Working in partnership with the Ghanaians demands further sensitivity to cultural norms. We could not immediately get ‘down to business’. Instead it has been important to invest time getting to know our hosts and understanding their motives and ambitions. A new friendship is sealed with a handshake that ends with a click of each others’ middle fingers: Watch a Ghana handshake

Finally, it has been important to manage our expectations and deal with slower progress, rather than insult people by complaining about delays to deliveries, services and power cuts. Being flexible and patient is essential. In an increasingly connected world, the intercultural awareness developed here is an increasingly important attribute. International mindedness, the result of engagement with global issues and intercultural understanding is at the heart of an international education and never better illustrated than in a project like this.

Developing essential assets

Every day on the project is a collaborative, problem-solving challenge.

Arriving at the work site, how can a perfectly straight footprint for 20m of vegetable trays holding the water from a tank be created to be perfectly horizontal so that the water does not flow away? Students had to design a leveling system without technical surveying equipment. How could they dig the holes for the supporting posts with a perfect square layout? Students were creating right-angled triangles with string and pegs, using Pythagoras’ theory to check the length of the hypotenuse. How to prevent the posts from rotting in tropical conditions? They would set them in gravel that would drain groundwater, and surround this with a collar of concrete.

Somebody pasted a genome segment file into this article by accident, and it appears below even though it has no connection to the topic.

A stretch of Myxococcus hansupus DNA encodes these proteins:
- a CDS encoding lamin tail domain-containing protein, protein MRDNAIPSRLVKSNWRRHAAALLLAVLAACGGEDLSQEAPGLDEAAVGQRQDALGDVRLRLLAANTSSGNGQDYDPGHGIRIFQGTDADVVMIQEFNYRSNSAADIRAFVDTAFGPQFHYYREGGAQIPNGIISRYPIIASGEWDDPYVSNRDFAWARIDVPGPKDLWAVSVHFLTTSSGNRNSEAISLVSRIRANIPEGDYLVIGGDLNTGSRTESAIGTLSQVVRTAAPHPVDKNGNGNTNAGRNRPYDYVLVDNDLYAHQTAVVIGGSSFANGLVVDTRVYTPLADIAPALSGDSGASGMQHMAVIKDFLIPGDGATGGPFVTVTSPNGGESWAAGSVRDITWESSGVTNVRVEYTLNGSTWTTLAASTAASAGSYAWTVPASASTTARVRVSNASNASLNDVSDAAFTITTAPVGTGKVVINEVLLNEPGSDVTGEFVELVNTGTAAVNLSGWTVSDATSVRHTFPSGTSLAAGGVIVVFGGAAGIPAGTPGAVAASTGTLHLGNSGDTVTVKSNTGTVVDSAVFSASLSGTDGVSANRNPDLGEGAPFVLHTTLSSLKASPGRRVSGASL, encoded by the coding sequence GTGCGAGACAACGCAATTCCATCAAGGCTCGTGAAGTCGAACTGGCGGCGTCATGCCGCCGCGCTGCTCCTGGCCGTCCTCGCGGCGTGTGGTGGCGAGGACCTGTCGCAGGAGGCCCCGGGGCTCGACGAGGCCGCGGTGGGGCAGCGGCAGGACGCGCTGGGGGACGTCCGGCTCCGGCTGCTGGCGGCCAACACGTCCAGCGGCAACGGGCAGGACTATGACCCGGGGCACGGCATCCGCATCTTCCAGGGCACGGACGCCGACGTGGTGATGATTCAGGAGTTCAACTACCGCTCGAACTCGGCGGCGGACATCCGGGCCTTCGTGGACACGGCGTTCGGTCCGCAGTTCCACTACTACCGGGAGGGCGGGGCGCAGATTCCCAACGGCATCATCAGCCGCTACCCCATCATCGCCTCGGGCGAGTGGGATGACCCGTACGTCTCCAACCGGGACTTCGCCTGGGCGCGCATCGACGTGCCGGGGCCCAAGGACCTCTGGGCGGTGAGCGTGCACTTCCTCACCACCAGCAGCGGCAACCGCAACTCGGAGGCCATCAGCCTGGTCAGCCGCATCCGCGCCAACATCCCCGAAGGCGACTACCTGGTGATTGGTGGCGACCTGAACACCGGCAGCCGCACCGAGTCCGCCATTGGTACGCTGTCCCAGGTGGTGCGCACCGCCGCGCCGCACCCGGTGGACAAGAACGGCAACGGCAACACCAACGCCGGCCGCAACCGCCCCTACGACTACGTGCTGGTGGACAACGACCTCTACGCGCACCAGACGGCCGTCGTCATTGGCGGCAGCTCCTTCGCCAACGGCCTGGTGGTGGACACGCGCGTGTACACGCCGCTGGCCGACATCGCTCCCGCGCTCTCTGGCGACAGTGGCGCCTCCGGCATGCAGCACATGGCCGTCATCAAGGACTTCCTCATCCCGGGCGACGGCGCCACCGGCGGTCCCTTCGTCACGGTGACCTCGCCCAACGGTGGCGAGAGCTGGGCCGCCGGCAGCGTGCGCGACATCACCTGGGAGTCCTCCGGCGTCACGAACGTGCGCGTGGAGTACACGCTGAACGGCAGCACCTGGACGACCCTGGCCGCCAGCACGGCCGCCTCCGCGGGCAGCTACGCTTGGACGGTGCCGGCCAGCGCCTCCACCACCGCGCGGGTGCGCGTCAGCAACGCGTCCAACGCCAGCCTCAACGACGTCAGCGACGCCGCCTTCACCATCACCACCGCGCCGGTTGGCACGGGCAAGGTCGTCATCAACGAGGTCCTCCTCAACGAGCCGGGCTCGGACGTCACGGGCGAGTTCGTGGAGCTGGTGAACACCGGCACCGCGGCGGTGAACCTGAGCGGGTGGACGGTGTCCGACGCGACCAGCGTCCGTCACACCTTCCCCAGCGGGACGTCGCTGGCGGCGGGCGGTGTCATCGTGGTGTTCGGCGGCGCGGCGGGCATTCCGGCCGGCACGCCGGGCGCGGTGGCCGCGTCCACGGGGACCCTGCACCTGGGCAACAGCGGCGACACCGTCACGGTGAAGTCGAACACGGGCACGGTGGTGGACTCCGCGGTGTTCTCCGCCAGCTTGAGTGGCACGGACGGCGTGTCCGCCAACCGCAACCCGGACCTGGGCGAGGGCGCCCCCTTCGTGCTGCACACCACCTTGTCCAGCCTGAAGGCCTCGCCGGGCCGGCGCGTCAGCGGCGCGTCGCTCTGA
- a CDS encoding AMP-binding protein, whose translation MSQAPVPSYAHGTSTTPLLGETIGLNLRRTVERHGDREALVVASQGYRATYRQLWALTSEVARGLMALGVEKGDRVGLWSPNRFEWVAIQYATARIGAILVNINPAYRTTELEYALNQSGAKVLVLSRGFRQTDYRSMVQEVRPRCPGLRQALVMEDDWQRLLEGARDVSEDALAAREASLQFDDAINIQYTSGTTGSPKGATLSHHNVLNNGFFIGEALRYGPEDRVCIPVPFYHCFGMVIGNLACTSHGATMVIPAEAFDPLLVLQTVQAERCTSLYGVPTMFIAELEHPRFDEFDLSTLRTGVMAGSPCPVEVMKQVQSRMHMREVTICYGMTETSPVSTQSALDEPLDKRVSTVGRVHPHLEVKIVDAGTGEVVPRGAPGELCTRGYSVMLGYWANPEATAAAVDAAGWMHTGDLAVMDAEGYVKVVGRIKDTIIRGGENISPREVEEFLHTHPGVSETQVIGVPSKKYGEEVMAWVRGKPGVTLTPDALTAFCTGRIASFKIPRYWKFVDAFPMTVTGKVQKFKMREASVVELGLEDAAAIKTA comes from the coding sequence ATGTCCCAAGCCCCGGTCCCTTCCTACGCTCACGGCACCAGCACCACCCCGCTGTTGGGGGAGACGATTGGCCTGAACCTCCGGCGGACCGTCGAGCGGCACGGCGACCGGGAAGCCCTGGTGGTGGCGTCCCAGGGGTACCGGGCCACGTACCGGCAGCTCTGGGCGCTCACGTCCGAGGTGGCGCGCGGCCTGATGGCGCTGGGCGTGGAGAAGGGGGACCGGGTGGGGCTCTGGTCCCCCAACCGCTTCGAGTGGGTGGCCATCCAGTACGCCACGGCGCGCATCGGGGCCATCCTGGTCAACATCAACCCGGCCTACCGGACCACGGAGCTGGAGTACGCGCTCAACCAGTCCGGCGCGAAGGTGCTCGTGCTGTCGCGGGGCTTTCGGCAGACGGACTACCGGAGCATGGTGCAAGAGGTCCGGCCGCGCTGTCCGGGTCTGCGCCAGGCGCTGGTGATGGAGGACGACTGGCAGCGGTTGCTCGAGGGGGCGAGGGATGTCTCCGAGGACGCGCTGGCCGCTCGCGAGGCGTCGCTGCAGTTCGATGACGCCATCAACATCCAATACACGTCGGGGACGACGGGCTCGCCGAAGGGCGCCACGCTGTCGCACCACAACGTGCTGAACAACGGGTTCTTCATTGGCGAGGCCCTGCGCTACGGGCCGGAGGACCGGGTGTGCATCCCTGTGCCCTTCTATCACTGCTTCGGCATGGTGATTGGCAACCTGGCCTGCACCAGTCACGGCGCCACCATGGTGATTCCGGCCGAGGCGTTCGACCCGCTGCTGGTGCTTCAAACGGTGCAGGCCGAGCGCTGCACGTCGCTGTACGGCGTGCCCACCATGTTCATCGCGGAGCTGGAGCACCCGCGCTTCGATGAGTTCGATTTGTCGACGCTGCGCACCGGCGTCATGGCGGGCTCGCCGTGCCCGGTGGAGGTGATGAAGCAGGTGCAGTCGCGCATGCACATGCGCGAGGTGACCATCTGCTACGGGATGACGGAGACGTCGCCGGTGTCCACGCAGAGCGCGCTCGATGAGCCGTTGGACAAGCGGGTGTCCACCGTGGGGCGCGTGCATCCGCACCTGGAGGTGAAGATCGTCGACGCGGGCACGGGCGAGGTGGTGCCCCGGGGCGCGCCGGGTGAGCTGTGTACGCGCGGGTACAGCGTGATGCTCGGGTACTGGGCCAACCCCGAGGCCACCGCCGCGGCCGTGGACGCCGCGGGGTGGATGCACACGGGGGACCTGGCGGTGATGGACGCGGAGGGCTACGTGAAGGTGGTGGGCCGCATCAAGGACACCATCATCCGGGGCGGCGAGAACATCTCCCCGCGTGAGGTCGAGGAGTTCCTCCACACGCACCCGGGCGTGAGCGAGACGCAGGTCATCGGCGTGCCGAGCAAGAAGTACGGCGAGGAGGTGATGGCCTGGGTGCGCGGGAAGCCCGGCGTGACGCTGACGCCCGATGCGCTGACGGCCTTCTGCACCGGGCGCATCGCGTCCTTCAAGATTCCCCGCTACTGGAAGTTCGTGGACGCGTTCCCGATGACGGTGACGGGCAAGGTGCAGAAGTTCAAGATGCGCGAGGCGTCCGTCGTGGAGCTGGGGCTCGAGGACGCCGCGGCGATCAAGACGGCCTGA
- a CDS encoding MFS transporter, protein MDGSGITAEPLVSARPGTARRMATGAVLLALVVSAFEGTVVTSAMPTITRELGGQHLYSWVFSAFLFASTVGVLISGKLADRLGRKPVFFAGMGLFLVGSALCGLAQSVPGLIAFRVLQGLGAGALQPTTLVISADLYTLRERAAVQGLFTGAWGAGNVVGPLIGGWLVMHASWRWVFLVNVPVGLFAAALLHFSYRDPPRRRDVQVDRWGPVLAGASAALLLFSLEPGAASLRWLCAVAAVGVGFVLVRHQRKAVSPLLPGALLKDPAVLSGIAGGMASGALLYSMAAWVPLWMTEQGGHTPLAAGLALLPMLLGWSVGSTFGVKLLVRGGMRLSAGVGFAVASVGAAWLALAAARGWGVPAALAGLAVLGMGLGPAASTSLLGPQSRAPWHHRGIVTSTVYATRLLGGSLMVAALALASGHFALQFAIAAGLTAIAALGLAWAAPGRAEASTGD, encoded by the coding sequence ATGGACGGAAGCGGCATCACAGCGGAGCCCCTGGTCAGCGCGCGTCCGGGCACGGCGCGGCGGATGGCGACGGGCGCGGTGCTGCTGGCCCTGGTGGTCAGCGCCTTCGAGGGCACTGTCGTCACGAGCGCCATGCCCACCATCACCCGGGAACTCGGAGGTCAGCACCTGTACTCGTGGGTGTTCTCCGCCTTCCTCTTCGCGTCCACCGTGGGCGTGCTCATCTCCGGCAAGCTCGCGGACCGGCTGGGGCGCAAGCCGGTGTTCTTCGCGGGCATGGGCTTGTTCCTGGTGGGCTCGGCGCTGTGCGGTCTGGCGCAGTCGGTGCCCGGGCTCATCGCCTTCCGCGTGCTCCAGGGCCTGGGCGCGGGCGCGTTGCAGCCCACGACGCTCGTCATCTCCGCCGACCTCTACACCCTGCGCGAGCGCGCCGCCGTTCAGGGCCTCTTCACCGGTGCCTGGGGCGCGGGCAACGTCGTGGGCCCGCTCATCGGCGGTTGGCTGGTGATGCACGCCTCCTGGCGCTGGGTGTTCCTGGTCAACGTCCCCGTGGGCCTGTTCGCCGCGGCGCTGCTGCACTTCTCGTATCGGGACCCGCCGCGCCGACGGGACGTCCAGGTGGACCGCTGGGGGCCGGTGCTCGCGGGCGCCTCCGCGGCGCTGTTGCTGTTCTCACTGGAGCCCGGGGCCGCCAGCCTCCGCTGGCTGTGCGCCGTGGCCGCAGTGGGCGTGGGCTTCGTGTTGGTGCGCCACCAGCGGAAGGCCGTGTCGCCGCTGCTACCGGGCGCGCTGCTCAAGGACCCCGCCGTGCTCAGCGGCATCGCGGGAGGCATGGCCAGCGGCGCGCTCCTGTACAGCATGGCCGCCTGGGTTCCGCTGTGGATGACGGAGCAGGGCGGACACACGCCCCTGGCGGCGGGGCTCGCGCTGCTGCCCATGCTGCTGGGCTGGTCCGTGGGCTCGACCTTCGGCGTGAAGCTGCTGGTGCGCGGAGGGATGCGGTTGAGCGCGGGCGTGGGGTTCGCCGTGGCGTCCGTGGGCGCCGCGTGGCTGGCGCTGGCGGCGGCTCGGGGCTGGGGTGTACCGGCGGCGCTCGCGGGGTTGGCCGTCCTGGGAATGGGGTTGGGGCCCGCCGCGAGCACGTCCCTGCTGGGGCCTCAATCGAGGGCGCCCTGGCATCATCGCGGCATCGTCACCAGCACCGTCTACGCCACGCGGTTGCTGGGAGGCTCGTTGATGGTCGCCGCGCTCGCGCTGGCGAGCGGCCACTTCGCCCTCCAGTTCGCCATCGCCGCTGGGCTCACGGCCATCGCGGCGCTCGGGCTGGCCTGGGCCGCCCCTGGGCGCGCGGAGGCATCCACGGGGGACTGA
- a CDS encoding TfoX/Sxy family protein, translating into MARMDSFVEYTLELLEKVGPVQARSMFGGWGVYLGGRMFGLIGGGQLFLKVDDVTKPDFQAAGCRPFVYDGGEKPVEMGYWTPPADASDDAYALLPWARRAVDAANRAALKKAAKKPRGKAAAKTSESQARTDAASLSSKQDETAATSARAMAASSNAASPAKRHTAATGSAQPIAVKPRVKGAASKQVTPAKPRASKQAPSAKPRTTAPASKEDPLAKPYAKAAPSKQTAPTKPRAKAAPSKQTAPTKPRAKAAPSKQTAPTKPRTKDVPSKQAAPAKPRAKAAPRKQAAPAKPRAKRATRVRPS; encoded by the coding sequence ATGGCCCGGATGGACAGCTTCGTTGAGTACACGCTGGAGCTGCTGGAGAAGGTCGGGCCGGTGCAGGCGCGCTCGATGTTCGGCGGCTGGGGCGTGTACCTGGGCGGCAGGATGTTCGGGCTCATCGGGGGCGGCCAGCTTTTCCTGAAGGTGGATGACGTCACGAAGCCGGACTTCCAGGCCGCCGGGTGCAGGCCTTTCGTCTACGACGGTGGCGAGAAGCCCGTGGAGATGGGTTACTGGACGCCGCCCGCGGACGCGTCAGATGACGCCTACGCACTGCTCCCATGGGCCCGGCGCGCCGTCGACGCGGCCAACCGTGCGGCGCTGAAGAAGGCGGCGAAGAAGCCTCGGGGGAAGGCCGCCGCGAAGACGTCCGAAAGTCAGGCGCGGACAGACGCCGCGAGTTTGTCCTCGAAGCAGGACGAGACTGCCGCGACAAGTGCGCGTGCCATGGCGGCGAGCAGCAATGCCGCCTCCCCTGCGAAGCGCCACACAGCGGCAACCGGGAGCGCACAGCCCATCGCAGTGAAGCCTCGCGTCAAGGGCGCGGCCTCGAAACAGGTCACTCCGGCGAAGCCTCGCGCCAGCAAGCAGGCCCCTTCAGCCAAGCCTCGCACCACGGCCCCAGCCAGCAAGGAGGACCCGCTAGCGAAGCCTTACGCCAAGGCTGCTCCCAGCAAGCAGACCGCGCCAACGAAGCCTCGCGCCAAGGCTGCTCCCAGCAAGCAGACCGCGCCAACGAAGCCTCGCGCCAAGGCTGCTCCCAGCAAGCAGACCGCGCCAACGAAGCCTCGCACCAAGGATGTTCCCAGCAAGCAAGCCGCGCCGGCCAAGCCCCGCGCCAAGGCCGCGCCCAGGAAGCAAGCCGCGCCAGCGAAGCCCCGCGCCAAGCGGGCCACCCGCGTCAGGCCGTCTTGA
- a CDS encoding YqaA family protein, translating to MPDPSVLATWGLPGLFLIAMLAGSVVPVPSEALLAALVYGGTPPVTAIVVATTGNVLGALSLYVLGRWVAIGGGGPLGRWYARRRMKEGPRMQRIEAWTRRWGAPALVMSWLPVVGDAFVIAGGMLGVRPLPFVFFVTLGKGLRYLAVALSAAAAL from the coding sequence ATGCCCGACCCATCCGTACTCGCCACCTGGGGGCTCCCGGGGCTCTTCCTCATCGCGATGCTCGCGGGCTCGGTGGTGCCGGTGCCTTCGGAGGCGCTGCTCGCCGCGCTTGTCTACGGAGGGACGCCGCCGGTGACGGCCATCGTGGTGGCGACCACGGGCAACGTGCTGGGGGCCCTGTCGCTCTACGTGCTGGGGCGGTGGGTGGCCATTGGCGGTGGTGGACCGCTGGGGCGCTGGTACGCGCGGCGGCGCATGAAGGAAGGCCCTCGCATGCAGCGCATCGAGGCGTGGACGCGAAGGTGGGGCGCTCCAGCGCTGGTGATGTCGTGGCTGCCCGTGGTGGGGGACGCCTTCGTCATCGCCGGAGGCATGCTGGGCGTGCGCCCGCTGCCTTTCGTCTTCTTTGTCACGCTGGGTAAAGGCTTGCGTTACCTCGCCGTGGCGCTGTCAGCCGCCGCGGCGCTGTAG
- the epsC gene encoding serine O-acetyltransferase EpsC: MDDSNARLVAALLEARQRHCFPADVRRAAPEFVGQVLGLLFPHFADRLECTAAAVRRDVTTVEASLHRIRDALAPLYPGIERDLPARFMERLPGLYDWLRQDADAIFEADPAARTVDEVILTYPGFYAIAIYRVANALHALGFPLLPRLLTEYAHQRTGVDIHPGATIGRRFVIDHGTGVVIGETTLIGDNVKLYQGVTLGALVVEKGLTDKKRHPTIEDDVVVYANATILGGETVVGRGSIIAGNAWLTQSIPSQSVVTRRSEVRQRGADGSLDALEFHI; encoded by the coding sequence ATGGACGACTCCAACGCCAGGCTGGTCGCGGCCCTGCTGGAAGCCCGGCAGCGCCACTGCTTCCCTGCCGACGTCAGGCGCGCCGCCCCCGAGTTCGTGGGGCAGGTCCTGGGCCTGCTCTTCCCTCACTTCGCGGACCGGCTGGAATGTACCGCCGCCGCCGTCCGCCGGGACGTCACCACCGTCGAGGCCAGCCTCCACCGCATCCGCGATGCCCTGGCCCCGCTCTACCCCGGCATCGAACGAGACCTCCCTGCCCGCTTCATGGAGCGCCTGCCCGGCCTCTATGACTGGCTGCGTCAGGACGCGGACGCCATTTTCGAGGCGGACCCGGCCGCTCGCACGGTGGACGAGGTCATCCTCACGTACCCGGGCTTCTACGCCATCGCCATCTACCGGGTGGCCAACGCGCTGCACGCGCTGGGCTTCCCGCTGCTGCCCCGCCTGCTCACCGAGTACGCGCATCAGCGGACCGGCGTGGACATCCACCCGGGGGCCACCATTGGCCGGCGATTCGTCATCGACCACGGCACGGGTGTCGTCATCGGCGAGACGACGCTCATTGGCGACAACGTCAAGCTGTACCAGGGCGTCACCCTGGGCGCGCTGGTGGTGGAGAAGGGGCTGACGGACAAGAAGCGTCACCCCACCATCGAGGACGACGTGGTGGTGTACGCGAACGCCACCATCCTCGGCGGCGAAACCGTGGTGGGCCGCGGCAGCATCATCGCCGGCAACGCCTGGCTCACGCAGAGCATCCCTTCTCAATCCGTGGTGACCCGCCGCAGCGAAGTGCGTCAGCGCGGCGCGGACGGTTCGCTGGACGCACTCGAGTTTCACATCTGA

In building the water tanks from PET bottle bricks, how many do we need in total? How fast can we fill them and produce them? How many of our team to work on this for how long each day? If we can only lay 4 or 5 courses of the bottles without the laterite clay mortar from deforming under the weight, how many do we need for each day?

First we need to excavate and pour the concrete foundations for the tank. What volume of concrete do we need? Do we have enough sand? How much water do we need in this case? Does the local water tank have enough? Do we need to order more from the delivery truck? How long until we can start laying bottles if we need to excavate 6 cubic metres of earth and then the concrete needs a day to set hard? How many of us do we need to excavate and mix concrete if we need to ensure the concrete is poured by the end of day 2 to allow enough time to build the tank by day 5?